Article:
Stingray Shuffle

Alright alright so you see the title of this blog, “Stingray Shuffle”, and you think to yourself, ”Is this a blog about a new dance move?” or maybe “Is it a blog about a sting ray migration?”. Well, if you were hoping for either of those two things, I’m sorry to disappoint you. I am writing this blog to inform you about the sting rays in San Diego and how to avoid being stung. I will also include what to do if you are stung.

Let’s start out with a quick reminder that the ocean is the stingray’s home. When we (beach goers) enter the water, we are entering their home. Stingrays love warm water which is why we tend to see them most during the summer months. In water as shallow as 10 or 12 inches, stingrays hide by burying themselves under a thin layer of sand, trying to remain unnoticed. They travel in schools and like to come up to shore between 11 a.m. and 3 p.m., which is also when most people come to the beach. Now imagine if you were laying on the beach sunbathing and someone was running to the water and stepped on your arm or even your face for that matter. I would certainly be pretty pissed if that happened to me. The stingrays aren’t out to get you, they just sting you as a defense mechanism if you hurt them.

Some genius back in the day came up with the “stingray shuffle” to help prevent these accidents. The shuffle is simply moving your feet along the sea floor instead on taking steps that involve lifting your foot. The shuffling sends vibrations that scare away stingrays in the immediate vicinity, thus you won’t accidentally step on one. The idea is to push the sand forward and cause a disturbance that displaces the stingray without you stepping on it. If you accidentally step on the stingray, when you try to get away, the barb will get you.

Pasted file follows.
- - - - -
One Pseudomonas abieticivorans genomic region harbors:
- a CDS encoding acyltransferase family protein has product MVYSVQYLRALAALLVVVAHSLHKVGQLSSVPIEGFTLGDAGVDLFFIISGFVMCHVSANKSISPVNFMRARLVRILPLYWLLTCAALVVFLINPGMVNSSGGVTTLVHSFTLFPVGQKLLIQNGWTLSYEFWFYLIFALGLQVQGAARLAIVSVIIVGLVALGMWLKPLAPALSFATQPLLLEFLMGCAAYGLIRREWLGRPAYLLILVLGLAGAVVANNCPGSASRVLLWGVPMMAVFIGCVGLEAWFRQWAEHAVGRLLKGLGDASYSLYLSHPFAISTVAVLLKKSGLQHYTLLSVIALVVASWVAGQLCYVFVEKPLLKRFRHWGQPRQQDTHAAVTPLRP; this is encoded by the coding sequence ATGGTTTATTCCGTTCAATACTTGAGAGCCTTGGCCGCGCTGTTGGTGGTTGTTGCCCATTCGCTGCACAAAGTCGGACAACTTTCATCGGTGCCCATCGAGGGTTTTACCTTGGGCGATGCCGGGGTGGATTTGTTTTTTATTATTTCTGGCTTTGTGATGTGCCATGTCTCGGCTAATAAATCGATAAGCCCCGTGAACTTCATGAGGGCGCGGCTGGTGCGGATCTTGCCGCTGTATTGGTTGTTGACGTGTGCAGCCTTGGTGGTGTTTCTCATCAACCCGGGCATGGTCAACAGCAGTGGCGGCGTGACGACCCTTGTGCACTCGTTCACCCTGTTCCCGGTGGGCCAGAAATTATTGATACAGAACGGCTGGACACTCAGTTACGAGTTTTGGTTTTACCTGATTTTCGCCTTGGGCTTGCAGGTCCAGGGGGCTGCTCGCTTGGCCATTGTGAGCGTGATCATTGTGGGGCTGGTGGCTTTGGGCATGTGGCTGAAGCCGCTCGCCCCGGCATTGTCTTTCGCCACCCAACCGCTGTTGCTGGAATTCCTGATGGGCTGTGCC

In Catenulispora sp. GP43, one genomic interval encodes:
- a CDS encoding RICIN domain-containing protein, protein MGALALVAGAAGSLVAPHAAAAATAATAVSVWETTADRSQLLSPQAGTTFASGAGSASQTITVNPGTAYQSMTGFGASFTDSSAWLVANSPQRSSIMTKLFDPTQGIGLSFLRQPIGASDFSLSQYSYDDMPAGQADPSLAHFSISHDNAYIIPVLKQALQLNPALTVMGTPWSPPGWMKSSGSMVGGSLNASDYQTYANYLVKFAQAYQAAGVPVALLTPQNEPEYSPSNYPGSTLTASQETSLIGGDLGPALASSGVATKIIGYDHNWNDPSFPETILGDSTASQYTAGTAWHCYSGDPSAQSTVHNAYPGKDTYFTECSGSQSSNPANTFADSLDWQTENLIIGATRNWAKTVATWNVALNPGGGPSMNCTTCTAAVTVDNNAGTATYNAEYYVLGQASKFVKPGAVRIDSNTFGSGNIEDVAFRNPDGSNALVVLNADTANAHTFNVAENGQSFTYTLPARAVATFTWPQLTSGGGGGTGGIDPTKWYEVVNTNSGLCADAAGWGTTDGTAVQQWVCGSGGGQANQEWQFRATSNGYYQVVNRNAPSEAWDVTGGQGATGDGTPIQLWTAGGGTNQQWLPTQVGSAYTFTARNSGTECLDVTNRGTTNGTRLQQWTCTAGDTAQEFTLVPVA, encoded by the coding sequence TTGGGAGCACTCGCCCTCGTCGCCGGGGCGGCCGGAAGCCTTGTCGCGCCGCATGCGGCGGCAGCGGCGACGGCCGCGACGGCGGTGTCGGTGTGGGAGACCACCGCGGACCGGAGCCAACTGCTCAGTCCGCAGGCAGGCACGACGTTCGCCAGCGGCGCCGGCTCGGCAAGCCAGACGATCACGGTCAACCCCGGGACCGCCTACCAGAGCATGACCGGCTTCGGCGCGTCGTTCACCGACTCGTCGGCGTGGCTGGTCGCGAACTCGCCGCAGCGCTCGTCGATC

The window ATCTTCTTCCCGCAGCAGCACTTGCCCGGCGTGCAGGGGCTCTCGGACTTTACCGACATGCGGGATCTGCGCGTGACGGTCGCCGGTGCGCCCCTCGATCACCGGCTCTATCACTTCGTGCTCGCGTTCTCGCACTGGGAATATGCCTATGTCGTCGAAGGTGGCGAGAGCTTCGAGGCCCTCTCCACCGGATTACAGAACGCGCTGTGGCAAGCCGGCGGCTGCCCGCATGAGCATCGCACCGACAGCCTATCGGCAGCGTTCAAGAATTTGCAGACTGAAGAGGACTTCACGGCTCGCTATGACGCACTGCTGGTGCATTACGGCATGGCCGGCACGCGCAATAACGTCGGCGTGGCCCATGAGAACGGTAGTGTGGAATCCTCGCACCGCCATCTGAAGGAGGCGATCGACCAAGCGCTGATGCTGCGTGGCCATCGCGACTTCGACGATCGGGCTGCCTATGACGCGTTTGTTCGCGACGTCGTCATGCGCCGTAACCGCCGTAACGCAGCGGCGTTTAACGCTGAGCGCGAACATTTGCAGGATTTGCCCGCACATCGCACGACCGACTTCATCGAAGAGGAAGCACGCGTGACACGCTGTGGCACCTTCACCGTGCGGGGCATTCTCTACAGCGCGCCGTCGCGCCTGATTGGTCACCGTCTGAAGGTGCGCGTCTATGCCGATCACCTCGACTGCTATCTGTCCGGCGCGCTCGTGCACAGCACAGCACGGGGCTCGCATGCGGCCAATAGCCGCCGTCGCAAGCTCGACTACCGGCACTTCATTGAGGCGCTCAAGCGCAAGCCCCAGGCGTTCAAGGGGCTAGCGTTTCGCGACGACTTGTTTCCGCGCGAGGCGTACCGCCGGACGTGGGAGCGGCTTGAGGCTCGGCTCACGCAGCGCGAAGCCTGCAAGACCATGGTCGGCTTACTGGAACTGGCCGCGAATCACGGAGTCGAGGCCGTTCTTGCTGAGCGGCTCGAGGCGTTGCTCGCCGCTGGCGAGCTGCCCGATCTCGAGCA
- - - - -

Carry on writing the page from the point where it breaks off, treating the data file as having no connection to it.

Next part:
Everyone has a different pain tolerance obviously, so there’s no telling you exactly how painful it will be if you get stung. Some stings are worse than others. Most people have explained that if feels like a sharp pinch or like you stepped on broken glass. You will notice a small cut where the barb hit you and it will most likely be bleeding.

The procedure for a stingray sting is to submerge the wounded area in extremely hot water to neutralize the toxins for about an hour and a half. You may experience a burning sensation up your leg if the barb penetrated deep. This is normal. Although it is rare, head to the emergency room if the stingray leaves part of a barb behind. Do not attempt to remove it yourself. Every lifeguard tower should be fully equipped with buckets and warm water to take care of you.

Our surf school is also equipped with the material and personnel to aid anyone stung by a stingray. At Pacific Surf School each instructor will go over the shuffle and stingray safety with you during your “land lesson”. I hope this blog answered any questions you may have had and informed you as to what to do if you get stung by our sand friends.

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